Been there, done that and he's still only ninety

Maybe Alastair Cooke's metabolism is slower than most humans, so he may be going for some time
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The Independent Culture
ALASTAIR COOKE must be journalism's answer to Eubie Blake. Eubie Blake was a ragtime and jazz pianist who was born in 1883, published his first ragtime work before Queen Victoria died, and was still writing and playing in 1983, the year of his death, which happened a hundred years after his birth almost to the day. Shortly before he died, he made his most famous remark: "If I'd known I was going to live this long, I would have taken better care of myself..."

You get the feeling that Alastair Cooke has taken good care of himself and is good for a few more years yet, but you can't help wondering how it is that he has lasted so long already and what the secret of his endurance is. Is it something to do with the fact that he, too, plays the piano? Or that he hasn't had a proper job for the last 50 years? That all he has ever had to do is write a quarter of an hour letter once a week and read it very slowly into a microphone, then go home? I don't think so. Going into retirement notoriously hastens your decline and if Alastair Cooke has been in retirement for the last 50 years, merely devoting himself to a weekly letter, he would have expired long since.

I think we have to look elsewhere for his secret.

For a start, we have to look at his slow delivery. It has always been a source of amazement to me that one man can speak so slowly without sounding as if his spring has broken. Clement Freud does it when he is trying to speak for 60 seconds without stopping on Just A Minute, sounding like a 78rpm record of George VI being played at half speed, but the rest of the time, Freud speaks almost normally. One gets the impression that Alastair Cooke speaks like that all the time. If so, it puts me in mind of the great truth that David Attenborough is always impressing on us, that the brief life span of a mouse is as long as an elephant's relatively speaking. In other words, that because a mouse's heart beats much faster and his cycles of breeding etc are over much quicker, therefore he gets through the same amount of life as an elephant, but in a much shorter time.

It may be, in other words, that Alastair Cooke's metabolism or life-speed or whatever it is called, is much slower than that of most humans, and he is really only about halfway through his life, which means he may be doing his Letter From America for another 40 years yet, long after all the pipsqueak BBC radio managers, who are secretly wondering when to axe it, have gone to their grave.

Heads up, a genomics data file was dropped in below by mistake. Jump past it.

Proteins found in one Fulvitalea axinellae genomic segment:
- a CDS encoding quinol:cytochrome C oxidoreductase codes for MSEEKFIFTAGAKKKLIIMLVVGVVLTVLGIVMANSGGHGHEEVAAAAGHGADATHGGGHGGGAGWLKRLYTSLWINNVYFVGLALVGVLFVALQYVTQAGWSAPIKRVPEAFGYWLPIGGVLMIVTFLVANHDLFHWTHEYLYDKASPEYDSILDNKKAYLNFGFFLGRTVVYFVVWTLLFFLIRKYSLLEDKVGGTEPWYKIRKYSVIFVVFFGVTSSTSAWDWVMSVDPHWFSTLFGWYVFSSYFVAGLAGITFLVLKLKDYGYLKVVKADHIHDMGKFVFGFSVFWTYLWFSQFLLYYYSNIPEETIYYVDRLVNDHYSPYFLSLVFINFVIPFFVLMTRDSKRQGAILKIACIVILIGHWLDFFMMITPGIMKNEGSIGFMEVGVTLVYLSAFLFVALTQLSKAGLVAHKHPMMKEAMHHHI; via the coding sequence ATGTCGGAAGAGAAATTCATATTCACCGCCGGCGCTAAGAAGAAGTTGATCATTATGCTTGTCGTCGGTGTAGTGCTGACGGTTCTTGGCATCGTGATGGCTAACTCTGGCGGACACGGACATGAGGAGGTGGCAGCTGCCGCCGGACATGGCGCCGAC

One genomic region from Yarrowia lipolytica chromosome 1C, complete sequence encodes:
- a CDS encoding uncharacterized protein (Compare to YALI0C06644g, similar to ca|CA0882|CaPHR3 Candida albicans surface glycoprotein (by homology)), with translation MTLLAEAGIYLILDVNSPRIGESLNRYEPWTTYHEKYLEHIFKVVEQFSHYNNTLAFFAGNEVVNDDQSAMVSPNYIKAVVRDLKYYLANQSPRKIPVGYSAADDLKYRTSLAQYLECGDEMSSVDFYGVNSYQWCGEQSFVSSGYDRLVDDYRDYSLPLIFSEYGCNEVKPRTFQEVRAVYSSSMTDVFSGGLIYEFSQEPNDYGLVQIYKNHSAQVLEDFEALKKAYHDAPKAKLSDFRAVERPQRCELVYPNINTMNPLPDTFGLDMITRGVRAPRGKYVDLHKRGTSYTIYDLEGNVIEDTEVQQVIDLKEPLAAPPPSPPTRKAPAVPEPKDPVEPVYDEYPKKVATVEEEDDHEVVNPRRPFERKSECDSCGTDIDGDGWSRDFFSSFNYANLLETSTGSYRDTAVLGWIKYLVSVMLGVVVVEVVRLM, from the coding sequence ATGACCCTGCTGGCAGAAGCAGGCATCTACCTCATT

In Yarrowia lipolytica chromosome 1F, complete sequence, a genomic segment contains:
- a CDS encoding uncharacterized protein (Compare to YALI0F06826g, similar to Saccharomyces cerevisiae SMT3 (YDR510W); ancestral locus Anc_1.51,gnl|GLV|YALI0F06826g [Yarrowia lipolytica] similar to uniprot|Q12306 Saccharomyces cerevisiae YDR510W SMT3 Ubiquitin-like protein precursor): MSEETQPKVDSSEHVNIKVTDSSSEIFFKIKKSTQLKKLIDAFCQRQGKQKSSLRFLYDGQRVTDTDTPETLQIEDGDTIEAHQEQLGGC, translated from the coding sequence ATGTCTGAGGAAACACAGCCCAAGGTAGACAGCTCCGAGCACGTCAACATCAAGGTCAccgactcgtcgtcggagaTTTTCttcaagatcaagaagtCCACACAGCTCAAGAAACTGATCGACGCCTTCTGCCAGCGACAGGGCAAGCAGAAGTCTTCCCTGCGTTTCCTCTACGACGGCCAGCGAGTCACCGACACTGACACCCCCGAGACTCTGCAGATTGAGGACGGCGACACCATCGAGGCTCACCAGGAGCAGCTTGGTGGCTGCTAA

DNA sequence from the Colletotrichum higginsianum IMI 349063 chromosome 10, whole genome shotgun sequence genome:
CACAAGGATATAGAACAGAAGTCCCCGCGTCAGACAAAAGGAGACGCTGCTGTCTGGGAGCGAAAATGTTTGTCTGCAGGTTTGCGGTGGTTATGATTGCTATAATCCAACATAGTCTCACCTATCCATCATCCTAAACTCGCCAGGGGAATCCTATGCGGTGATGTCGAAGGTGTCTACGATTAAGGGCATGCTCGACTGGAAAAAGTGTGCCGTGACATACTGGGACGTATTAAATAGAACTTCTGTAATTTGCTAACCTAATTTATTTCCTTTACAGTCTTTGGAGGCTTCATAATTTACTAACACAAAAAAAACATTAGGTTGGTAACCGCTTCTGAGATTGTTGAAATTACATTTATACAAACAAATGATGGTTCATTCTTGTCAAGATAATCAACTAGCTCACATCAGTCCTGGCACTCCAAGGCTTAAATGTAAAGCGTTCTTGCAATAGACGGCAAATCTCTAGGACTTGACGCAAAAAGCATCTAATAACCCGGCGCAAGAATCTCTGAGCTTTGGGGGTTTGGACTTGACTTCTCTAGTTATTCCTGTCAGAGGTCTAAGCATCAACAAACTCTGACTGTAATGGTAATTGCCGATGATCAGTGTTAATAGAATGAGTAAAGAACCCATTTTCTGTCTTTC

Another of Alastair Cooke's secrets is that, unlike most commentators, he is as conscious of the past as he is of the present. Everything is put by him into historical context. When Clinton does something, it reminds Cooke of something done by someone long gone, or of some forgotten smoke- filled Democratic Convention. Why, when Clinton doesn't do something, it reminds Cooke of something that Roosevelt did do.

You might think that the present merely triggers Cooke's memory of the past, but this is not so - Cooke is often reminded of things that happened before he was born. One of his recent talks was about a Presidential scandal of the 1880s. One of his most memorable talks (for me) was an explanation of the present Presidential election system in terms of how bad travel was when it was first invented - i.e. that all the primary elections first took place because most Americans had no idea what the candidates looked like or stood for, and wanted to see them in person in ther neck of the woods.

(A lot of what I know about American history has been picked up from Alastair Cooke, who does for America what pub quizzes do for England. By which I mean that half the people in Britain could not name one of Henry VIII's wives, and the other half - the half that train themselves for pub quizzes - could name them all in order, and the manner of their deaths.)

But I fancy that Cooke's longevity is also due to something much simpler. To the fact that he has a name which is easy to spell wrong. For instance, I have a friend called Alasdair Riley, whose names can be variously spelt wrongly Alastair, Alistair, Alisdair, Reilly, Rahilly, O'Riley etc...

The wrong combinations far outnumber the right one, and all of them cause a slight flow of adrenalin, which keeps him going effortlessly. Now, you can only misspell Cooke one important way, as Cook, but even so, I am willing to bet (as someone who has had his life prolonged by being called Kingston so often) that if Alastair Cooke were John Smith, he would be the late John Smith, and I wouldn't be saying Happy Birthday, Old Chap.